Kessler Foundation has been awarded an $857,600 sub-award from the Department of Health and Human Services, Administration for Community Living, National Institute on Disability, Independent Living, and Rehabilitation Research (NIDILRR), to study a promising new intervention for upper limb dysfunction after spinal cord injury (SCI). The study, “A Multi-Center Clinical Trial to Evaluate the Effectiveness of Intermittent Hypoxia Therapy in Individuals with Spinal Cord Injury (SCI),” is being conducted by an experienced team of scientists and clinicians at three leading SCI rehabilitation institutions: Shirley Ryan AbilityLab (lead investigator, William Zev Rymer, MD, PhD), Kessler Foundation (Gail Forrest, PhD; Steven Kirshblum, MD), and the University of Miami (Monica A. Perez, PT, PhD). The total awarded for the five-year federal grant is $4.5 million.
Acute intermittent hypoxia (AIH) is a new strategy that may have the potential to increase neuroplasticity in individuals with injuries of the spinal cord. Scientists plan to test whether repetitive administration of AIH can result in better hand and arm function in individuals with incomplete cervical SCI. “This is an exciting project that may change the way we think about rehabilitation for spinal cord injury,” said Dr. Kirshblum, senior medical officer and chief of SCI Rehabilitation at Kessler Institute for Rehabilitation. “AIH stimulates the synthesis and release of specific spinal proteins that increase neural plasticity and improve muscle contractions. This effect could augment the results we achieve with traditional rehabilitation therapies.”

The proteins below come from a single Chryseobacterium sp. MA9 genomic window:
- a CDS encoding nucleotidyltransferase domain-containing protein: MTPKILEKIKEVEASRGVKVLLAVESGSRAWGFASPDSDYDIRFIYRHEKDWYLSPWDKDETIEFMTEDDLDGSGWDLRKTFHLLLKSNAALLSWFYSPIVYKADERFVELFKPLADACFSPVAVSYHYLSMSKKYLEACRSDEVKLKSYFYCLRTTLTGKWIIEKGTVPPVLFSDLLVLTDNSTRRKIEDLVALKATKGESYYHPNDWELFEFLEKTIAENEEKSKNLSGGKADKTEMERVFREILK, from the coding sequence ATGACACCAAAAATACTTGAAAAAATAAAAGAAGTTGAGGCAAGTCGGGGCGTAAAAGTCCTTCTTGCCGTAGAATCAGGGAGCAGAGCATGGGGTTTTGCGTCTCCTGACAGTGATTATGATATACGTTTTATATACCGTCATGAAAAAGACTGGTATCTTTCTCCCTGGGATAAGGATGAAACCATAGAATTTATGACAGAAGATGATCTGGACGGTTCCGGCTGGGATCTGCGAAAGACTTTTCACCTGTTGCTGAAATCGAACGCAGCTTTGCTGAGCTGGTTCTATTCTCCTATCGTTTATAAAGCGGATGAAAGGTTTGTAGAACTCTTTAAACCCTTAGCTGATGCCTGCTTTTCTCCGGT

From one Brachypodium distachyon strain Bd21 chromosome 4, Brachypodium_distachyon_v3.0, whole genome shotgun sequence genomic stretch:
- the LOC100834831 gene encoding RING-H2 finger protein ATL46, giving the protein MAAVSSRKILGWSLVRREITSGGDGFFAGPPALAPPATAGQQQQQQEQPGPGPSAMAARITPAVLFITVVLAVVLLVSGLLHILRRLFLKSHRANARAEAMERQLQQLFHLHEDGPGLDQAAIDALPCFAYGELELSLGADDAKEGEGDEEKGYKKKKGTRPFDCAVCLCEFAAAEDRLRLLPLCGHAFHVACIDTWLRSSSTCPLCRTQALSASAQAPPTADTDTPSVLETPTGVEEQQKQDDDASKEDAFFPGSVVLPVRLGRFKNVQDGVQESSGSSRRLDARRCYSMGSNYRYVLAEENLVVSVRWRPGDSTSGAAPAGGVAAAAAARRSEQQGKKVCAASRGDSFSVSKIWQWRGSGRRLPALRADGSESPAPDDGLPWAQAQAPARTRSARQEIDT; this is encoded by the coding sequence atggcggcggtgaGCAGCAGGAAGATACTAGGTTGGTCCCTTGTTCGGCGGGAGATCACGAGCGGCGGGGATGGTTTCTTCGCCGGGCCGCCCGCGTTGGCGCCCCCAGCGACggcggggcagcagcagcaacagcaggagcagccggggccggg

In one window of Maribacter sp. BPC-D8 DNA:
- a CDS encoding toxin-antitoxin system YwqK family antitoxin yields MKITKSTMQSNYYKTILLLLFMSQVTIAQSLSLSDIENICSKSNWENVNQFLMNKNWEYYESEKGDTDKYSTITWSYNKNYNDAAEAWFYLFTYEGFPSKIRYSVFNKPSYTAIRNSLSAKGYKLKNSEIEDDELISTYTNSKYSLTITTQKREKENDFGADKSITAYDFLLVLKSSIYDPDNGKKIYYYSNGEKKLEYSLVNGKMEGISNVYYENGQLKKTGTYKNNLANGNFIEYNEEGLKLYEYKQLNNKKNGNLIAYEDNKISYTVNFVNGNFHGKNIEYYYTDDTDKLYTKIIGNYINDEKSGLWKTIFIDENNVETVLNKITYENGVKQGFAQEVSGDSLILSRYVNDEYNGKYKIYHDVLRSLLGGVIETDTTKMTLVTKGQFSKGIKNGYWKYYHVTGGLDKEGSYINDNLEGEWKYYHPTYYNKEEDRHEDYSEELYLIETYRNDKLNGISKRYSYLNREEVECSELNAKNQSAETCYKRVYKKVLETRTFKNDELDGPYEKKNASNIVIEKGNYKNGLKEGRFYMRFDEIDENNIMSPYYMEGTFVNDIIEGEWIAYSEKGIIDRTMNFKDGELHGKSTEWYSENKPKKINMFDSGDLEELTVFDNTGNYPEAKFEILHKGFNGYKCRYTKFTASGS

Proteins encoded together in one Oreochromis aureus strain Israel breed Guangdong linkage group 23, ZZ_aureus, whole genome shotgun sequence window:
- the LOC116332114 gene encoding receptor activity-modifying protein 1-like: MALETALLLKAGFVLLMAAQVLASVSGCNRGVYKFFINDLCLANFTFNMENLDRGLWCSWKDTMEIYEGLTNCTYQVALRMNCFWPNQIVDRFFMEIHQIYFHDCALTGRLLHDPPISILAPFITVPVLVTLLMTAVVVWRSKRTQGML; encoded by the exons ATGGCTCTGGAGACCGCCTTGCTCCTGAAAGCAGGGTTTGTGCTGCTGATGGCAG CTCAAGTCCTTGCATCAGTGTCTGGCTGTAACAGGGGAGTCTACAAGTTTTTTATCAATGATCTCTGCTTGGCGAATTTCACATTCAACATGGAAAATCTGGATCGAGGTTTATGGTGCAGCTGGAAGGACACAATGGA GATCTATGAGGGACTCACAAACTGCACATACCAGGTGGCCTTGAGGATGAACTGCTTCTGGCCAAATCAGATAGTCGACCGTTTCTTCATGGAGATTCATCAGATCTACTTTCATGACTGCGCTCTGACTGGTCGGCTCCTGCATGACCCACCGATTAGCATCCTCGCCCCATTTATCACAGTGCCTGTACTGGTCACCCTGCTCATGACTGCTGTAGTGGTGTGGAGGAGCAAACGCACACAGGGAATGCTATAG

AIH therapy consists of low-oxygen treatments administered via facemask, according to Dr. Forrest, associate director of Human Performance and Engineering Research at Kessler Foundation. “We will evaluate AIH alone, and in combination with conventional treatments,” explained Dr. Forrest, “including task-specific traditional training, and training with a sensorized robotic device (RAPAEL Smart Glove). We anticipate that combination protocols with AIH will produce better outcomes than conventional therapies alone.”
Improving upper limb function in this population could have broader implications, such as increased participation in work and social and community activities.